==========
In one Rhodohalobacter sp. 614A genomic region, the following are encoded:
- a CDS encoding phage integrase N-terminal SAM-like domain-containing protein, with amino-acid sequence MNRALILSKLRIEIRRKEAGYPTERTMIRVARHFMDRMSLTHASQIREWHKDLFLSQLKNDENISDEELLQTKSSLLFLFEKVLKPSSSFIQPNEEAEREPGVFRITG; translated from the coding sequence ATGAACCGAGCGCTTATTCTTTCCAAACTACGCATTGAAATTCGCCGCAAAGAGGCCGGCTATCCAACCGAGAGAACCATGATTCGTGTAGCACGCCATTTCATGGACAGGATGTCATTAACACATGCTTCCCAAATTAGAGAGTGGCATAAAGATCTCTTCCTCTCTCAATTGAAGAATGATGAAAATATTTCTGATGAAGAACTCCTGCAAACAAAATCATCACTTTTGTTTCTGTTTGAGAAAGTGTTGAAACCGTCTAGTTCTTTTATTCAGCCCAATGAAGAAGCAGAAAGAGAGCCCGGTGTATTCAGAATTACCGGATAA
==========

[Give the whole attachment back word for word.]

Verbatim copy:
In one Rhodohalobacter sp. 614A genomic region, the following are encoded:
- a CDS encoding phage integrase N-terminal SAM-like domain-containing protein, with amino-acid sequence MNRALILSKLRIEIRRKEAGYPTERTMIRVARHFMDRMSLTHASQIREWHKDLFLSQLKNDENISDEELLQTKSSLLFLFEKVLKPSSSFIQPNEEAEREPGVFRITG; translated from the coding sequence ATGAACCGAGCGCTTATTCTTTCCAAACTACGCATTGAAATTCGCCGCAAAGAGGCCGGCTATCCAACCGAGAGAACCATGATTCGTGTAGCACGCCATTTCATGGACAGGATGTCATTAACACATGCTTCCCAAATTAGAGAGTGGCATAAAGATCTCTTCCTCTCTCAATTGAAGAATGATGAAAATATTTCTGATGAAGAACTCCTGCAAACAAAATCATCACTTTTGTTTCTGTTTGAGAAAGTGTTGAAACCGTCTAGTTCTTTTATTCAGCCCAATGAAGAAGCAGAAAGAGAGCCCGGTGTATTCAGAATTACCGGATAA